FISHING -- Should the manufacturers of artificial fishing baits and egg cures use a chemical that kills small fish?
Seems like a no-brainer, but Oregon is the first state in the region to deal with the issue
The Oregon Department of Fish and Wildlife reached an agreement last week with fish bait manufacturers to limit, but not end, their use of sodium sulfite, a popular preservative that's been found to be lethal to small fish in high doses.
Upon final approval, all cures manufactured for sale in Oregon after Oct. 1 must have a reduced level of sodium sulfite. Products will be labeled "meets Oregon guidelines."
Read on for the rest of the story by Bill Monroe of the Oregonian.
Limitations on sodium sulfite will be voluntary and apply only to commercial cures sold in Oregon, not to individual anglers. Nor will the sale of pure sodium sulfite be banned.
The tentative agreement ends a year of negotiations with the growing egg-cure industry after an initial announcement by the department that all sodium sulfite should be removed from commercial cures.
Salmon and steelhead eggs have long been a favorite bait for anglers, who save the roe from their catches and for decades preserved it with borax and other relatively non-toxic methods.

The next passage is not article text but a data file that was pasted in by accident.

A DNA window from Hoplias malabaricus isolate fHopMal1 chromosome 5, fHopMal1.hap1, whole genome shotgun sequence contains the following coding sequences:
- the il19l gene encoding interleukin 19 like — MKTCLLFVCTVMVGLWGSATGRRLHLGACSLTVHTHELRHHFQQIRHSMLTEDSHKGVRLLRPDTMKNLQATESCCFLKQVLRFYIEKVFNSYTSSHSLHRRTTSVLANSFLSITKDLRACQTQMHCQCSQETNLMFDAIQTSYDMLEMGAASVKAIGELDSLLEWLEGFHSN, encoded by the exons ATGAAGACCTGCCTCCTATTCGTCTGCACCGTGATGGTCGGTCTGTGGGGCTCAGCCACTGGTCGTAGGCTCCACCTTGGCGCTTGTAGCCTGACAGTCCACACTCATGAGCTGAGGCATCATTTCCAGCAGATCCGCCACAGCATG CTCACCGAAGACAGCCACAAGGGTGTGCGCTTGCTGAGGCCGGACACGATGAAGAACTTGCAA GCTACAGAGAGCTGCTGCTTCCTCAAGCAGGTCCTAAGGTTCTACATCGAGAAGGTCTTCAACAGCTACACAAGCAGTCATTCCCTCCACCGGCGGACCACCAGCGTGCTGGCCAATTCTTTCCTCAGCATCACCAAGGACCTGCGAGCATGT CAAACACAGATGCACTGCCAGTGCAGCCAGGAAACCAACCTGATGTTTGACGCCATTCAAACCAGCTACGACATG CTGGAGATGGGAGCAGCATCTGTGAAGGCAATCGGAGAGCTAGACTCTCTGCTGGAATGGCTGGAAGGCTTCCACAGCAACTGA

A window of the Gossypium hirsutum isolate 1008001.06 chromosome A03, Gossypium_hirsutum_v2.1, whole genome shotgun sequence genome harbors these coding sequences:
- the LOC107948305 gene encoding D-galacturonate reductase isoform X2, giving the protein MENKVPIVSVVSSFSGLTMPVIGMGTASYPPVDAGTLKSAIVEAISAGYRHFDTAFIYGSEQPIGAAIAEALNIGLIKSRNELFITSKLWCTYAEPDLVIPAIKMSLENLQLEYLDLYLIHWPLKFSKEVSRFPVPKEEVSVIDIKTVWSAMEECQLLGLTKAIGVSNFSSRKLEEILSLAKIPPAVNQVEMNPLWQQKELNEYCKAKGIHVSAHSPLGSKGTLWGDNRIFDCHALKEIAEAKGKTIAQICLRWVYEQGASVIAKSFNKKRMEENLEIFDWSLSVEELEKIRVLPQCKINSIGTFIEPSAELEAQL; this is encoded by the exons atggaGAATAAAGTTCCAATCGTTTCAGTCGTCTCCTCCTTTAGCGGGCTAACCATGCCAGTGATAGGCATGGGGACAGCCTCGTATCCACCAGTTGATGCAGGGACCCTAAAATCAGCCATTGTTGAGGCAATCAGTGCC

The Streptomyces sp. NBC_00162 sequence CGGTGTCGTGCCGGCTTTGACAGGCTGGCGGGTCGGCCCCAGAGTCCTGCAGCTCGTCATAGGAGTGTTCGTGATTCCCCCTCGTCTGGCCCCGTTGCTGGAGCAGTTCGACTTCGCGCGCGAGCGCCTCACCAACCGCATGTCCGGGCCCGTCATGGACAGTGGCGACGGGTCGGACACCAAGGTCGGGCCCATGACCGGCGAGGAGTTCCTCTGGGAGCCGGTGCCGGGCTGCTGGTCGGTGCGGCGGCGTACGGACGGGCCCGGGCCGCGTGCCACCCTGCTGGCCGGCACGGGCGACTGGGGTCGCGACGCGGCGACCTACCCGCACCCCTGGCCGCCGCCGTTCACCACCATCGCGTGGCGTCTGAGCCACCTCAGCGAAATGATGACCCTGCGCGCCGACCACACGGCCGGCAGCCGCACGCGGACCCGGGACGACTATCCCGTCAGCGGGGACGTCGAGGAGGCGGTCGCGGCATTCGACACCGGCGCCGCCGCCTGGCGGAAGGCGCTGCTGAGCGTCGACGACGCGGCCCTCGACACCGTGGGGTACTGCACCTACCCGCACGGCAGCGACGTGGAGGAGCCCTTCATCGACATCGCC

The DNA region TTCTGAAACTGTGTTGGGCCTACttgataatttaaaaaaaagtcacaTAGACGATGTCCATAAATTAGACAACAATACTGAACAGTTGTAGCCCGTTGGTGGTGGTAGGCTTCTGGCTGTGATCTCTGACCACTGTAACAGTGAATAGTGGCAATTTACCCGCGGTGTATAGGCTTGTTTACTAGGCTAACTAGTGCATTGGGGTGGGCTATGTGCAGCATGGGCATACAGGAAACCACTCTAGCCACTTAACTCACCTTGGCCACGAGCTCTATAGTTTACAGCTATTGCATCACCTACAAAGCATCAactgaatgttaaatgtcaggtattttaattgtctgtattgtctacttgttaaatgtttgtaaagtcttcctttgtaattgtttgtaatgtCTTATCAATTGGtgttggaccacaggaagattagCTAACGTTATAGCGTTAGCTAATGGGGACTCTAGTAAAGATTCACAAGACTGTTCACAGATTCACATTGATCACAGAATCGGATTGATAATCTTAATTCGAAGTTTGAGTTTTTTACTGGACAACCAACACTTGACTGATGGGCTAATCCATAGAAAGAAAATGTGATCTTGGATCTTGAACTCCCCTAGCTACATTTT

Clusters of eggs on hooks are used to fish for salmon and steelhead, but also attract baby salmon, steelhead and trout (among other fish), which either nibble on the mass or eat individual eggs that break loose.
In the 1980s, sodium sulfite entered the picture as an effective bait preservative and has become a principle ingredient in a wide array of commercially prepared cures and eggs. Cures, usually powdered, are the best sellers, offering do-it-yourself anglers the opportunity to experiment with their own additives.
Formulas, commercial and private, are typically closely guarded secrets, but most include some level of sodium sulfite.
Concern for juvenile fish and sodium sulfite came to the forefront in 2008, when the Department of Fish and Wildlife was asked how much juvenile mortality it caused.
Testing at the department's Oregon Hatchery Research Center, announced in late 2009, showed sodium sulfite toxic to some of the juvenile fish at levels between 15 and 50 (the highest dosage tested) grams per kilogram.
Monday's agreement allows manufacturers to use up to 12 grams per kilogram, tested at levels within individual eggs.
That, department officials said, should result in negligible mortalities, although the official language is "less than 10 percent" of juveniles ingesting the eggs.
The agreement, they said, satisfies those who raised the concerns in the first place and will put the issue to rest, pending commission approval.
Commission members will be asked to approve the voluntary agreement, but have the option of putting it into state law. If the commission opts for rule-making, that process would delay the Oct. 1 date.
Jessica Sall, a department spokeswoman, said Thursday that a publicity campaign will help educate the public about the issue and the new rule.
Liz Hamilton, executive director of the Northwest Sportfishing Industry Association, downplayed the continued sale of pure sodium sulfite and voluntary nature of the agreement.
"I've worked with fishermen for multiple decades," she said. "I've learned that once they know it's the right thing to do, they're going to do it."